Please Remove Me From This List
10:33 AM EST on December 15, 2022
At the risk of sounding like an idiot, I did not realize the Sight and Sound poll was a big deal. In June, an editor I had pitched some film pieces to—never taken—asked for my current email. I didn’t make the connection at the time, but I have no doubt she was the reason that at the end of July I got an email with the subject line: “Vote in Sight and Sound’s Greatest Films of All Time poll.” Uhm, no thank you. But the deadline was not until the beginning of August, and in the interim I started noticing people on Twitter talking about this poll. I mentioned it to a friend, who is more enmeshed in the film scene than I am. He hadn’t himself been invited but told me it was a once-a-decade poll (that information had been in the email I had clearly not read in my haste to dismiss it) and that, yes, a bunch of critics were mad they hadn’t been invited. I felt bad—like I didn’t deserve the vote I got. Some 1,639 people (up from 846 since the last installment) were invited, but I still felt guilty. When I started speaking to other critics who were spending weeks preparing their ballots, I felt even worse.
I watch films constantly. I read about them constantly. I have since I was a kid. But I am not a film scholar (if you mistakenly think you are, “real” film critics will disabuse you of that notion instantly). I know it is de rigueur now to claim that there is no such thing as objectivity, but let’s be real: criticism, taste, is only authorized when it comes from specific people and specific places. In his piece about the poll, the New Yorker’s Richard Brody, who admitted to a “little burst of gratification” at one of his choices leading the list, considered the critical establishment warmly: “Lists are solo acts of personal passion; voting acknowledges that one is part of a community. While there’s no allegiance or deference invoked by the results of a poll (as there is in an election), the poll’s outcomes are a satisfying reminder that it isn’t only family and friends who share one’s strongest enthusiasms. If a critic feels confident going out on a limb, it’s because of the implicit understanding that there’s a tree.”
It makes sense to view this tree with affection when you are safely housed within its trunk, as Brody and a handful of other staff critics are. Outside of it, where I sit—I don’t know, on a grassy knoll or some shit—as a freelance cultural critic, it feels like a cheap source of Christmas gift ideas at best, and alienating at worst. It’s why I groaned when I saw that email. Because I knew there was a right answer, no matter how much everyone said there wasn’t. And I knew mine would be wrong. And I was right—not one of the movies I chose ended up on the list. The list had changed here and there—for the first time in its 80 years it was topped by a film made by a woman, Belgian filmmaker Chantal Akerman’s quotidian-paced, three-and-a-half-hour eye-level meditation on domesticity, Jeanne Dielman, 23, quai du Commerce, 1080 Bruxelles (wrote B. Ruby Rich of the 1975 film, “Never before has the materiality of woman’s time in the home been rendered so viscerally”). But the results had not changed as much as people thought they would with an influx of new voices with increasing access to films of all kinds. As Scott Tobias wrote at The A.V. Club a decade ago, when Vertigo kicked Citizen Kane out of the top spot it had held since 1962, “A radically altered Sight & Sound list would be weak and destabilizing; breaking into the Top 10 should be slow and carefully considered. For now, just losing Citizen Kane is radical enough, like having to orbit around a different sun.”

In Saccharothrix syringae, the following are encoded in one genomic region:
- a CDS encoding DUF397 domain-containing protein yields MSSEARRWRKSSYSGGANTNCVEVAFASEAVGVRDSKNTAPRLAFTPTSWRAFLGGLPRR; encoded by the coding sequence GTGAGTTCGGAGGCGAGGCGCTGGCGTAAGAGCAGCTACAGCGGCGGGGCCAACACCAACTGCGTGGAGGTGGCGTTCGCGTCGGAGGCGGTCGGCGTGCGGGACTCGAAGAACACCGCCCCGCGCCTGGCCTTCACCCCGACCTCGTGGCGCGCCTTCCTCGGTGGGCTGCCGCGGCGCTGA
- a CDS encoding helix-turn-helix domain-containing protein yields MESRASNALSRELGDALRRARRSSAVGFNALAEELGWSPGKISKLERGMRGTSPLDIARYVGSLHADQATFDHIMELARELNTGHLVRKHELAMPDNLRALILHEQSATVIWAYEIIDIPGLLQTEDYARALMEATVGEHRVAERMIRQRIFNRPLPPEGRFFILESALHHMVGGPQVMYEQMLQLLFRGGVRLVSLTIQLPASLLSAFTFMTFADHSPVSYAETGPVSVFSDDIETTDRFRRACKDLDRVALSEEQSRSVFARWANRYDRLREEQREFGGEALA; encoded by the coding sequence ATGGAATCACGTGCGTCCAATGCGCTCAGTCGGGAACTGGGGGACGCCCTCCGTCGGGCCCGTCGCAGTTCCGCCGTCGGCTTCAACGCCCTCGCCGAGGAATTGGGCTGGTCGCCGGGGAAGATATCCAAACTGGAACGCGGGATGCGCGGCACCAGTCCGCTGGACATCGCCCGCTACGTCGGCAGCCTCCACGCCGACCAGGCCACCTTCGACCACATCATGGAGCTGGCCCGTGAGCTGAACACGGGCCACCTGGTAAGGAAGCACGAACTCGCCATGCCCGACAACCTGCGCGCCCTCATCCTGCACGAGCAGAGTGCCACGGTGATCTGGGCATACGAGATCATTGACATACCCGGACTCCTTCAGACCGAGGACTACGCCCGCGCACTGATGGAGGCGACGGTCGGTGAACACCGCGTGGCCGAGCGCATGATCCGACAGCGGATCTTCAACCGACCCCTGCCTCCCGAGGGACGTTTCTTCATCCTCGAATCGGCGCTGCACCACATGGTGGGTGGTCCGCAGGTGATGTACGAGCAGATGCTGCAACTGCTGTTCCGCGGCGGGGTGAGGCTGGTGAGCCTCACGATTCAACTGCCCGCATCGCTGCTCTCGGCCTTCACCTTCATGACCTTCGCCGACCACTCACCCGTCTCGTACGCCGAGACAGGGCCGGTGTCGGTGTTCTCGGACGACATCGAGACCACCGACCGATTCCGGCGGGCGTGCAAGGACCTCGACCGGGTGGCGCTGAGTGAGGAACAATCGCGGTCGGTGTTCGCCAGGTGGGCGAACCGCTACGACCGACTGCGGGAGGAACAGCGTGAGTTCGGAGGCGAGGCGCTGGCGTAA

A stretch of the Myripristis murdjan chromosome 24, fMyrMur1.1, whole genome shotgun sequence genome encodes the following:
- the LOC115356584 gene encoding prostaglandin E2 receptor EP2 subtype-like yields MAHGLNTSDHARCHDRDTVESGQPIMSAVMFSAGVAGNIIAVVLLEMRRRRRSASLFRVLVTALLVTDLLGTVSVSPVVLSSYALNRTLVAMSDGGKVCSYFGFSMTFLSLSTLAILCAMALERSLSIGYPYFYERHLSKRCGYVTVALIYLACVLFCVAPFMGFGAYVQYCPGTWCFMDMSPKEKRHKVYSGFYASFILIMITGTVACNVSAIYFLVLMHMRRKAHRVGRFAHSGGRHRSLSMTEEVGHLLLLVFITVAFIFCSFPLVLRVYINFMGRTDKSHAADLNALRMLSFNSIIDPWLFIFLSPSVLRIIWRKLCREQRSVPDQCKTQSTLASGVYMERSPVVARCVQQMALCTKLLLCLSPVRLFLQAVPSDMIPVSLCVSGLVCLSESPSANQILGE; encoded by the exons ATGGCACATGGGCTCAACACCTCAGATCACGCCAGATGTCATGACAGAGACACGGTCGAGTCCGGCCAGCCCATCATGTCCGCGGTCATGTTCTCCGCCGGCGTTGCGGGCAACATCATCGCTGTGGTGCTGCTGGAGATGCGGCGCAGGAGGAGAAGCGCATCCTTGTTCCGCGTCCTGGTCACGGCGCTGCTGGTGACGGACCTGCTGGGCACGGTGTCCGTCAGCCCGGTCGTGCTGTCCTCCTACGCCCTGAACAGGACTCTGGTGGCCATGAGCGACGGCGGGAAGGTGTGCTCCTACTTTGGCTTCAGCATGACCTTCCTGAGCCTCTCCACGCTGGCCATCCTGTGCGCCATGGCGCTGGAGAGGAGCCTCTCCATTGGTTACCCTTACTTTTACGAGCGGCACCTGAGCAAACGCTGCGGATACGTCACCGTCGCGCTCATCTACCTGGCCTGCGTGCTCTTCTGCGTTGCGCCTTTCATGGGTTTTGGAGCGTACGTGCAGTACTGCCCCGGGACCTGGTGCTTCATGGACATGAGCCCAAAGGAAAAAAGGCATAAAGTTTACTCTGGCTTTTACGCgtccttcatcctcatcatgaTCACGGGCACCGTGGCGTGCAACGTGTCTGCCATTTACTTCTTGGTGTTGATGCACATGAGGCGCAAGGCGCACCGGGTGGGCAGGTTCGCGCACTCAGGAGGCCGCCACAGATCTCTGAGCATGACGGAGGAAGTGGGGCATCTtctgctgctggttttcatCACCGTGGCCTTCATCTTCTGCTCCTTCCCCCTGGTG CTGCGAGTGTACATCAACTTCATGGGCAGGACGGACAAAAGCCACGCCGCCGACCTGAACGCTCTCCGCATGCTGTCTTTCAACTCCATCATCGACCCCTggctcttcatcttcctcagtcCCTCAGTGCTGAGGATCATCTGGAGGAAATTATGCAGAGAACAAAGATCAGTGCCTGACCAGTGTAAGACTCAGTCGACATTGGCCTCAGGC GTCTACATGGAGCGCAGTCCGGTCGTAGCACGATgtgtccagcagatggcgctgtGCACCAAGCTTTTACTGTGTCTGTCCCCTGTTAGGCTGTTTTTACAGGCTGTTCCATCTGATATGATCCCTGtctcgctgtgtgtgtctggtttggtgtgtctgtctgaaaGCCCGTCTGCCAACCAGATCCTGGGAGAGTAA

I understand the impulse to make lists—the best this, the worst that, awards and shit. Civilization has been doing it since ... the start of civilization. And it’s the worst at the end of the year—you can’t turn a corner right now without smacking into some best-of-the-year roundup or other. But it does seem worse of late. I expect that’s for many reasons, not least of which is because we seem to be running out of time existentially, but more specifically because of the way the world has been organized according to technocratic efficiency. I recently watched Moneyball for the first time so maybe this is on my mind, but numerically evaluating everything, even things that are unquantifiable, seems so very of our time. Not just capitalistically putting a price on everything, but reducing everything to a binary: good or bad, right or wrong. It’s a way to treat everything expeditiously, even art. Even fun stuff. The algorithm promises the right kind of fun, budgeting time for maximal consumption. But why are the choices always the fucking same even with things that fundamentally defy ranking? Sour grapes aside, when filmmaker Paul Schrader wrote in response to the list, “It feels off, as if someone had put their thumb on the scale,” the analogy made sense. It feels off not because he is right to be skeptical about which films have been chosen, but because cinema itself has been reduced to statistics.